Opera Warhorses

An appreciation and analysis of the 'Standard Repertory' of opera

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Warm Reception for Adamo’s “Mary Magdalene” – San Francisco Opera, June 19, 2013

June 21st, 2013

The San Francisco Opera presented the world premiere of composer-librettist Mark Adamo’s “The Gospel According to Mary Magdalene” in a strongly cast, visually effective production.

Adamo wades into the controversies that divided Jewish sects at the time of Yeshua (Jesus). His libretto draws upon fragments of ancient accounts, re-discovered in modern times through the work of archaeologists and Biblical scholars,  that provide an alternate account of Yeshua’s life and teachings, just prior to his crucifixion.

Central to the opera is Yeshua’s appearance, after his death, as a vision to his disciple, Mary Magdalene. Through the dialogue between Mary Magdalene and Yeshua’s vision, as through the debates between Peter, Yeshua and Magdalene earlier, Adamo creates the artistic expression of a radical reinterpretation of early Christian thought.

Sasha Cooke’s Mary Magdalene

As the Mary from Magdala, American mezzo-soprano Sasha Cooke was a vibrant presence, with a beautifully lyrical mezzo and arresting appearance, evoking (as intended) the image of Magdalene as envisioned by Renaissance painters.

[Below: Sasha Cooke as Mary Magdalene; edited image, based on a Cory Weaver photograph, courtesy of the San Francisco Opera.]


Cooke, a specialist in 21st century American opera and other vocal music, is one of the most promising of recent debuts at the War Memorial Opera House.

Nathan Gunn’s Yeshua

Certainly conforming in appearance to the traditional representation  of Jesus, and without question the biggest box office draw in the cast, lyric baritone Nathan Gunn sang the role of Yeshua.

[Below: Nathan Gunn as Yeshua; edited image, based on a Cory Weaver photograph, courtesy of the San Francisco Opera.]


Gunn’s presence brought dramatic validity to the role. As an illegitimate carpenter’s son from the lower class community of Nazareth Yeshua was a social outcast, and the authorities regarded his teaching as heretical, yet, through the force of his personality, as well as his message, he  gained followers and disciples.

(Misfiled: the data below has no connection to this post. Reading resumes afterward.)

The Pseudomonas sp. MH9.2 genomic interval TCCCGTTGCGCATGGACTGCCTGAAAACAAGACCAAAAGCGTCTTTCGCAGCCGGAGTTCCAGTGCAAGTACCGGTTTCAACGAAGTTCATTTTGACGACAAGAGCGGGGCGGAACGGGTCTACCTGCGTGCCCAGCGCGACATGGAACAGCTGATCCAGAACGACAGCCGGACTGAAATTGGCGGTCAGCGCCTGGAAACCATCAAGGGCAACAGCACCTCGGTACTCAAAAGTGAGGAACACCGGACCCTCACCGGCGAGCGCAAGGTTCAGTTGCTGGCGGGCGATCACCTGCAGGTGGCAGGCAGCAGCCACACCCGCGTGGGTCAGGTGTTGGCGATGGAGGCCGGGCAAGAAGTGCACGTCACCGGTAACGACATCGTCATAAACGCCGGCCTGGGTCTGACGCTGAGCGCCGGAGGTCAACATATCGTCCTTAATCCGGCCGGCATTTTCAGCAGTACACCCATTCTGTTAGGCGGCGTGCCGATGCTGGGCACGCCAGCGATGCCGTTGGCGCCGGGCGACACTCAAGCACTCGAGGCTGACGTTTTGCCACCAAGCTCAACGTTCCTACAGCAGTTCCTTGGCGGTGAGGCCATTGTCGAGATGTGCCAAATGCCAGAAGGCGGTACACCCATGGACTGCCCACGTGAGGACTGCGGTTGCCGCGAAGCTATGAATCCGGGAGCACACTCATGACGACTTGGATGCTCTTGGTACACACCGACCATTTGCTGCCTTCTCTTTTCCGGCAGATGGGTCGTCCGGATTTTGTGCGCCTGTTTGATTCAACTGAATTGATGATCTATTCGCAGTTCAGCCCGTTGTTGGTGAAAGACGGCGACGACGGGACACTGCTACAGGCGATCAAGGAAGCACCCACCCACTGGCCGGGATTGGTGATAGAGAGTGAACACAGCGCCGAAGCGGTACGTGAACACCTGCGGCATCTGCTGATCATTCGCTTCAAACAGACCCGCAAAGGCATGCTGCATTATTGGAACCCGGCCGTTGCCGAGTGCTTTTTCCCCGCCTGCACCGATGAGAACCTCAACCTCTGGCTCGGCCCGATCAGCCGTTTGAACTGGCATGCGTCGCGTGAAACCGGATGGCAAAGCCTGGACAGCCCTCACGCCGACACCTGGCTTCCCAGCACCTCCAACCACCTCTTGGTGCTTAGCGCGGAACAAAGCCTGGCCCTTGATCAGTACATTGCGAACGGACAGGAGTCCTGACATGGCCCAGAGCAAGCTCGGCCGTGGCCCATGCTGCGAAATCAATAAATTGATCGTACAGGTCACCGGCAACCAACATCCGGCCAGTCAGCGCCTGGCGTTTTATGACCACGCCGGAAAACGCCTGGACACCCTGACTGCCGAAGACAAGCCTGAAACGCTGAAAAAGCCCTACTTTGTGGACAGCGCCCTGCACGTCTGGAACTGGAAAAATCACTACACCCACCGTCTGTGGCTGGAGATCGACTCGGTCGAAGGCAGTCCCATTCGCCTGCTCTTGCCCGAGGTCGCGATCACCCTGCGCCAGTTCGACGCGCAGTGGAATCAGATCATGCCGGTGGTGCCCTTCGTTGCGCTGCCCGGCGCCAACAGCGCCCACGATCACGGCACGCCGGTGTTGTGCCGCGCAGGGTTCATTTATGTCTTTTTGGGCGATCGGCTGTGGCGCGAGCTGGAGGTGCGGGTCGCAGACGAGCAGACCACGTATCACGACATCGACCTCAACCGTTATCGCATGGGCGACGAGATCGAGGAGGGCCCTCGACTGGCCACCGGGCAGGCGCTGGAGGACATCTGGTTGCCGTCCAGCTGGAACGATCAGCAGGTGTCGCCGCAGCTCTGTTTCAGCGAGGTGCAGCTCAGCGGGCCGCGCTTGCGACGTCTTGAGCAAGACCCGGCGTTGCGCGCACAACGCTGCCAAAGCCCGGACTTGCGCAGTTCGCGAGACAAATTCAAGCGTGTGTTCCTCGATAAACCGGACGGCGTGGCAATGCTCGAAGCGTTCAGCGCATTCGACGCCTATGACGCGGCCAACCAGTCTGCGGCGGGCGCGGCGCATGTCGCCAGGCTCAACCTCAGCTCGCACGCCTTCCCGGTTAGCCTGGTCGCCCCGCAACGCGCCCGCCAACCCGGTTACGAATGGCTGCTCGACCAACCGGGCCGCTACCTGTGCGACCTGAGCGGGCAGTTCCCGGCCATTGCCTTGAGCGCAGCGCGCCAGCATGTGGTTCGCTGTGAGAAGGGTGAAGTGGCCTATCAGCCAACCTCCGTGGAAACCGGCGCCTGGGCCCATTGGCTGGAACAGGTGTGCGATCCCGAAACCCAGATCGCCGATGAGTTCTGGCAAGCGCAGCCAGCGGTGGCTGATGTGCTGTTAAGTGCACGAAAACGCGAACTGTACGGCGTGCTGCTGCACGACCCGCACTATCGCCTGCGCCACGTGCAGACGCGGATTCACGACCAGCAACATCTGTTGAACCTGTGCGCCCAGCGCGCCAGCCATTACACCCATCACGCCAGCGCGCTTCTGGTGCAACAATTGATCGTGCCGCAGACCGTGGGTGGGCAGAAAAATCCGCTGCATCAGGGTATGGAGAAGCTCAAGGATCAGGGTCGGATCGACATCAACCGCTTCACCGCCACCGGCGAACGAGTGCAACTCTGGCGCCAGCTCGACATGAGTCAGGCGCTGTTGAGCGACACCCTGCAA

Adamo presents Yeshua as a human being, affected by emotion and erotic impulses, often as conflicted as he is purposive. Gunn proved to be an effective actor for this “non-magical” view of Jesus the Man.

[For my interviews with Gunn, see Heartland Heartthrob: An Interview with Nathan Gunn, Part I and Heartland Heartthrob: An Interview with Nathan Gunn, Part 2.]

Maria Kanyova’s Miriam, Mother of Yeshua

If Cooke’s Magdalene and Gunn’s Yeshua conformed to the images that Western art has of these Biblical figures, Maria Kanyova’s Miriam has no resemblance to the traditional depiction of Mary.

Adamo wove together recent theories by revisionist scholars suggesting that Jesus was illegitimate and that Mother Mary was an older woman who held the low status job of hairdresser.

[Below: Maria Kanyova as Miriam, mother of Yeshua; edited image, based on a Cory Weaver photograph, courtesy of the San Francisco Opera.]


Kanyova, displaying the dramatic soprano voice that had been so impressive in the role of Pat Nixon at the opera house [see 25 Years Old, “Nixon in China” Arrives at San Francisco Opera – June 8, 2012] in the previous summer made a powerful impression in the role of Miriam as well.

William Burden’s Peter

Also praiseworthy was the vocal performance of William Burden as Yeshua’s disciple Peter, whose lyric tenor soared throughout the War Memorial Opera House.

[Below: Peter (William Burden, front right) expresses his disagreements with Yeshua (Nathan Gunn, front left), as Miriam (on stairs, left) and Mary Magdalene (on stairs, right) look on; edited image, based on a Cory Weaver photograph, courtesy of the San Francisco Opera.] 


An effective actor, Burden has a long history of working with Nathan Gunn in operatic performances [see American Orpheus: An Interview with William Burden.]

The physical production

The opera was staged by Kevin Newbury, on whose admirable work with an Romantic era Italian opera I had previously reported [see Joyce DiDonato is Vocally and Dramatically Convincing in Donizetti’s “Maria Stuarda” – Houston Grand Opera, April 27, 2012.]

The premiere of Adamo’s new opera, with its swift scene changes and rapid time shift between the present day and Biblical times is a much complex process.